W3C home > Mailing lists > Public > whatwg@whatwg.org > August 2013

Re: [whatwg] Zip archives as first-class citizens

From: Eric Uhrhane <ericu@chromium.org>
Date: Wed, 28 Aug 2013 08:54:21 -0700
Message-ID: <CAHvSExfG023tbdPt1_Sx+yiAGcKcEPRP4fqW-oJMNvpV=Sqy7g@mail.gmail.com>
To: Anne van Kesteren <annevk@annevk.nl>
Cc: Jake Archibald <jakearchibald@google.com>, Yehuda Katz <wycats@gmail.com>, Sam Tobin-Hochstadt <samth@ccs.neu.edu>, Jonas Sicking <jonas@sicking.cc>, WHATWG <whatwg@whatwg.org>, Alex Russell <slightlyoff@google.com>, Andrea Marchesini <baku@mozilla.com>, Jason Orendorff <jorendorff@mozilla.com>, David Herman <dherman@mozilla.com>
Again from the right address...

On Wed, Aug 28, 2013 at 8:47 AM, Eric U <ericu@google.com> wrote:
> Without commenting on the other parts of the proposal, let me just
> mention that every time .zip support comes up, we notice that it's not
> a great web archive format because it's not streamable.  That is, you
> can't actually use any of the contents until you've downloaded the
> whole file.
>
> Perhaps some other archive format would be a better fit for the web?
>
> [Before you respond that it's streamable, please look in the archives
> for the rebuttal.]
>
>      Eric
>
>
> On Wed, Aug 28, 2013 at 6:32 AM, Anne van Kesteren <annevk@annevk.nl> wrote:
>> A couple of us have been toying around with the idea of making zip
>> archives first-class citizens on the web. What we want to support:
>>
>> * Group a bunch of JavaScript files together in a single resource and
>> refer to them individually for upcoming JavaScript modules.
>> * Package a bunch of related resources together for a game or
>> applications (e.g. icons).
>> * Support self-contained packages, like Flash-ads or Flash-based games.
>>
>> Using zip archives for this makes sense as it has broad tooling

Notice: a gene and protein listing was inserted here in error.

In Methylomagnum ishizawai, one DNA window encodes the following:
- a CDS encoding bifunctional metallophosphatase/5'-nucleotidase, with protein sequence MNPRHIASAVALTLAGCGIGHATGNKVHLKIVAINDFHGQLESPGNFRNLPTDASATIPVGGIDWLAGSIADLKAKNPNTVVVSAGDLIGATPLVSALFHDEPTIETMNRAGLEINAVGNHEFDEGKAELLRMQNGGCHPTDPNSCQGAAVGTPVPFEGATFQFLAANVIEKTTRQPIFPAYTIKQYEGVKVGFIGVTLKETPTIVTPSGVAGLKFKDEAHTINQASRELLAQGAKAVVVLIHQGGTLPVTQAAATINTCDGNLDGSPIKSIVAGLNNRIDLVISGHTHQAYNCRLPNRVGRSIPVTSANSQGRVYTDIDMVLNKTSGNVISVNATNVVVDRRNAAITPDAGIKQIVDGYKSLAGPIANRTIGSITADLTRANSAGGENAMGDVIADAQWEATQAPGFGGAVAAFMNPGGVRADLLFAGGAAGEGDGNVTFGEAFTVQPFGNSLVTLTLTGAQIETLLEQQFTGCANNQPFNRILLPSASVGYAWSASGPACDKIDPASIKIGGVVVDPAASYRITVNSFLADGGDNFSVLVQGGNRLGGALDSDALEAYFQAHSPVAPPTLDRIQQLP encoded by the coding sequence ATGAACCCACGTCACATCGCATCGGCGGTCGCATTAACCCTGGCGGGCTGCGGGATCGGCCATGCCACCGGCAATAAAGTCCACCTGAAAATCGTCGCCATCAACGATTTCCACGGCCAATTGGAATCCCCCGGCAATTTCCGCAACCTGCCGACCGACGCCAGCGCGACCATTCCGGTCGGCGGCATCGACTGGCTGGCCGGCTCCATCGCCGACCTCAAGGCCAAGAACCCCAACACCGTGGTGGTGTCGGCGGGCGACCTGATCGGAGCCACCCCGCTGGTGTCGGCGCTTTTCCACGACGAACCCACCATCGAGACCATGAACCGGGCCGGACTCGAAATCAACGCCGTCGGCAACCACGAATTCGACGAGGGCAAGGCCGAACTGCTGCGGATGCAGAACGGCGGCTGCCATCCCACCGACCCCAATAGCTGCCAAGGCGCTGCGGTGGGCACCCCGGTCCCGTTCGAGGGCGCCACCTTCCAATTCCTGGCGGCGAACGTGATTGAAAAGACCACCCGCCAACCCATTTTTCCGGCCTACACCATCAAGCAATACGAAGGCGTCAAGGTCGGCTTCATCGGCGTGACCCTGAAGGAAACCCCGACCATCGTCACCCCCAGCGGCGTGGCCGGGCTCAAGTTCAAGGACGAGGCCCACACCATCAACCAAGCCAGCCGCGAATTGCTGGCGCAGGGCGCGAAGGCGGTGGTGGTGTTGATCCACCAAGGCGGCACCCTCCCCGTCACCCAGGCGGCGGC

>> support. To lower adoption cost no special configuration should be
>> needed. Existing zip archives should be able to fit right in.
>>
>>
>> The above means we need URLs for zip archives. That is:
>>
>>   <img src="... test.zip ... image.gif">
>>
>> should work. As well as
>>
>>   <iframe src="... test.zip ... test.html"></iframe>
>>
>> and test.html should be able to contain URLs that reference other
>> resources inside the zip archive.
>>
>>
>> We have thought of three approaches for zip URL design thus far:
>>
>> * Using a sub-scheme (zip) with a zip-path (after !):
>> zip:http://www.example.org/zip!image.gif
>> * Introducing a zip-path (after %!): http://www.example.org/zip%!image.gif
>> * Using media fragments: http://www.example.org/zip#path=image.gif
>>
>> High-level drawbacks:
>>
>> * Sub-scheme: requires changing the URL syntax with both sub-scheme
>> and zip-path.
>> * Zip-path: requires changing the URL syntax.
>> * Fragments: fail to work well for URLs relative to a zip archive.
>>
>> Fragments are conceptually the cleanest as the only part of a URL
>> that's supposed to depend on the Content-Type is the fragment.
>> However, if you want to link to an ID inside an HTML resource you'd
>> have to do #path=test.html&id=test which would require adding
>> knowledge to the HTML resource that it is contained in a zip archive
>> and have special processing based on that. And not just HTML, same
>> goes for CSS or JavaScript.
>>
>> I'm not sure we need to consider sub-scheme if zip-path can work as
>> it's more complex and not very well thought out. E.g. imagine
>> view-source:zip:http://www.example.org/zip!test.html. (I hope we never
>> need to standardize view-source and that it can be restricted to the
>> address bar in browsers.)
>>
>> zip-path makes zip archive packaging by far the easiest. If we use %!
>> as separator that would cause a network error in some existing
>> browsers (due to an illegal %), which means it's extensible there,
>> though not backwards compatible.
>>
>> We'd adjust the URL parser to build a zip-path once %! is encountered.
>> And relative URLs would first look if there's a zip-path and work
>> against that, and use path otherwise.
>>
>> Fetching would always use the path. If there's a zip-path and the
>> returned resource is not a zip archive it would cause a network error.
>>
>>
>> As for nested zip archives. Andrea suggested we should support this,
>> but that would require zip-path to be a sequence of paths. I think we
>> never went to allow relative URLs to escape the top-most zip archive.
>> But I suppose we could support in a way that
>>
>>   %!test.zip!test.html
>>
>> goes one level deeper. And "../image.gif" in test.html looks in the
>> enclosing zip. And "../../image.gif" in test.html looks in the
>> enclosing zip as well because it cannot ever be relative to the path,
>> only the zip-path.
>>
>>
>> --
>> http://annevankesteren.nl/
Received on Wednesday, 28 August 2013 16:57:21 UTC

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